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Should the Bank of Israel have a growth target? What are the issues?

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  • Alex Cukierman

    (Tel-Aviv University)

Abstract

The main objective of this paper is to contribute to the public policy discussion regarding whether or not a growth target (or a flexible inflation target) should be assigned to the Bank of Israel by reformulating this question in a way that leads to verifiable and falsifiable propositions. It is shown that the answer to this question depends on the structure of the economy as summarized by the objective tradeoff between stabilization of inflation and stabilization of output. If a change in the interest rate has a strong impact on inflation and little impact on output, strict inflation targeting is indicated. Otherwise, some form of growth (or flexible inflation) targeting is desirable. The paper identifies some of the basic parameters that determine this crucial tradeoff coefficient and utilizes recent estimates to evaluate it. It is also argued that the desirability of growth targeting rises the more inflationary expectations are anchored in the economy. Finally, due to the unobservability of potential output and the output gap, even optimal monetary policy is subject to serially correlated forecast errors. Flexible inflation targeting that assigns a positive weight to stabilization of the output gap leads to larger discrepancies between the actual and the full- information interest rate than strict inflation targeting. The paper also briefly evaluates the case for nominal income targeting

Suggested Citation

  • Alex Cukierman, 2006. "Should the Bank of Israel have a growth target? What are the issues?," Israel Economic Review, Bank of Israel, vol. 4(2), pages 1-18.
  • Handle: RePEc:boi:isrerv:v:4:y:2006:i:2:p:1-18
    as

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    References listed on IDEAS

    as
    1. Svensson, Lars E. O., 2000. "Open-economy inflation targeting," Journal of International Economics, Elsevier, vol. 50(1), pages 155-183, February.
    2. Kenneth Rogoff, 1985. "The Optimal Degree of Commitment to an Intermediate Monetary Target," The Quarterly Journal of Economics, Oxford University Press, vol. 100(4), pages 1169-1189.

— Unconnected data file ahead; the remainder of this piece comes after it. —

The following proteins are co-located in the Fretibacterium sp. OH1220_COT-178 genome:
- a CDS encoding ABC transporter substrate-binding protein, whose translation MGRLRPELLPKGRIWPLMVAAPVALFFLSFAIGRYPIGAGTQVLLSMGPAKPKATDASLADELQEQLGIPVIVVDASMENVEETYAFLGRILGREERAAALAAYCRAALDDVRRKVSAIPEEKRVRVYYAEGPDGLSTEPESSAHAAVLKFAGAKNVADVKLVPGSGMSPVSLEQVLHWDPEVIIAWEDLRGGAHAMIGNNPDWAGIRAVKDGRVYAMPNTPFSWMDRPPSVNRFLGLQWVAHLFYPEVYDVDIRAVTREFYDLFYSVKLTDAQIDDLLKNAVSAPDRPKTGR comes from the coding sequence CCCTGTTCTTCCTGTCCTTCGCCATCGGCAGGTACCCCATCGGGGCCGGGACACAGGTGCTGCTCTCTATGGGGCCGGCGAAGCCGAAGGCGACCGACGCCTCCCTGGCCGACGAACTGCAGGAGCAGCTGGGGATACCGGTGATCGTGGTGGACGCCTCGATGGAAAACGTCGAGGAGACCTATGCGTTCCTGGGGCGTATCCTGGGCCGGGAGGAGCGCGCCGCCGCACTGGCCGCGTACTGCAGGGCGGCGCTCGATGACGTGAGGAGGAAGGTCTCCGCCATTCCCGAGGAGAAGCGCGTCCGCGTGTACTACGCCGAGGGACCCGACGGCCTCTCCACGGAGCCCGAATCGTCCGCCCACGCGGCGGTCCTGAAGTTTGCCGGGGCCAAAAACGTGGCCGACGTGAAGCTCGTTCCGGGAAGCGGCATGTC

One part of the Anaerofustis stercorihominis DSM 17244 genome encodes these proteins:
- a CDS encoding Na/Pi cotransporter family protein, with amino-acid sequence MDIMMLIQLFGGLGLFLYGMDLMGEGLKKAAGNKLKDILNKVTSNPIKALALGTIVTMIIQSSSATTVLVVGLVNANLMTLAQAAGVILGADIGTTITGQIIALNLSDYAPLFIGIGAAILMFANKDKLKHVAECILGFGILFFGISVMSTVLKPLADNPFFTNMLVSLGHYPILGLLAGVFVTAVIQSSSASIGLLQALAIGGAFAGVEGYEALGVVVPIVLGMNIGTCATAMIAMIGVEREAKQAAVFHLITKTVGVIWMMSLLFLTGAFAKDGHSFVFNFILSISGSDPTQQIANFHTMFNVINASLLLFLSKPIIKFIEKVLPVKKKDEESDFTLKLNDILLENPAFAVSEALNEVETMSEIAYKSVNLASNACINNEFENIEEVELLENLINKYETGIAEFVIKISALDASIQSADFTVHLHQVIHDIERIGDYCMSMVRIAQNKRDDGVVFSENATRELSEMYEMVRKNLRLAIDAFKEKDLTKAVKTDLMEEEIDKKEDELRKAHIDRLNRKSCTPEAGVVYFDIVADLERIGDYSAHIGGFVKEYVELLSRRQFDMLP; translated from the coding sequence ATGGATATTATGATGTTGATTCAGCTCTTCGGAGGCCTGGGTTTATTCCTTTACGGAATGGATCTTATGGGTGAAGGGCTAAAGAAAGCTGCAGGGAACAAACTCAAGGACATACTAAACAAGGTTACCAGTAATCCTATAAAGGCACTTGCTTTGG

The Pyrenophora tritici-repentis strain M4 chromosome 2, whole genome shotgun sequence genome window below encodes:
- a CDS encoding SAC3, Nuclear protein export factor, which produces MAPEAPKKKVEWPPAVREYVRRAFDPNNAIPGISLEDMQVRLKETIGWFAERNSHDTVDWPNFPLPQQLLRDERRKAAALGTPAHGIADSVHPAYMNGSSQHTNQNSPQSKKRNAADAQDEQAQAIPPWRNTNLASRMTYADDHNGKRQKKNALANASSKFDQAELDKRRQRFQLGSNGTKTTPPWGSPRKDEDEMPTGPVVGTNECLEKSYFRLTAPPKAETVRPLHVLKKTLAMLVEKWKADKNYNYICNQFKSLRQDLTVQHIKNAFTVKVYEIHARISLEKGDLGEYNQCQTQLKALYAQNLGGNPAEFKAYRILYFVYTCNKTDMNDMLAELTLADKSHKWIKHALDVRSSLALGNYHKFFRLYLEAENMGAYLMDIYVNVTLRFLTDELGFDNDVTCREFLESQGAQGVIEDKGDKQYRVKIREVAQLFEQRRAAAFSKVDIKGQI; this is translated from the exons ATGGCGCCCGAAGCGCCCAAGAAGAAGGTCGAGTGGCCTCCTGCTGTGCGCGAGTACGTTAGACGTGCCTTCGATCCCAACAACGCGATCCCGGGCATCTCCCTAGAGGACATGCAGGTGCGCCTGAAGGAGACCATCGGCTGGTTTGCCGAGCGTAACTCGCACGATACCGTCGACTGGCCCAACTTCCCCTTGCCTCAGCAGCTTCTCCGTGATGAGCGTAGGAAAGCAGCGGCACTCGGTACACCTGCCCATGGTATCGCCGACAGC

3. Cukierman, Alex & Lippi, Francesco, 2005. "Endogenous monetary policy with unobserved potential output," Journal of Economic Dynamics and Control, Elsevier, vol. 29(11), pages 1951-1983, November.
    4. Alex Cukierman, 2002. "Are contemporary central banks transparent about economic models and objectives and what difference does it make?," Review, Federal Reserve Bank of St. Louis, vol. 84(Jul), pages 15-36.
    5. Mark Gertler & Jordi Gali & Richard Clarida, 1999. "The Science of Monetary Policy: A New Keynesian Perspective," Journal of Economic Literature, American Economic Association, vol. 37(4), pages 1661-1707, December.
    6. Svensson, Lars E. O., 1997. "Inflation forecast targeting: Implementing and monitoring inflation targets," European Economic Review, Elsevier, vol. 41(6), pages 1111-1146, June.
    7. Leitemo, Kai & Söderström, Ulf, 2008. "Robust monetary policy in a small open economy," Journal of Economic Dynamics and Control, Elsevier, vol. 32(10), pages 3218-3252, October.
    8. Alex Cukierman, 2005. "Keynesian Economics, Monetary Policy and the Business Cycle – New and Old," CESifo Economic Studies, CESifo, vol. 51(4), pages 697-728.
    9. Lars E. O. Svensson, 2003. "What Is Wrong with Taylor Rules? Using Judgment in Monetary Policy through Targeting Rules," Journal of Economic Literature, American Economic Association, vol. 41(2), pages 426-477, June.
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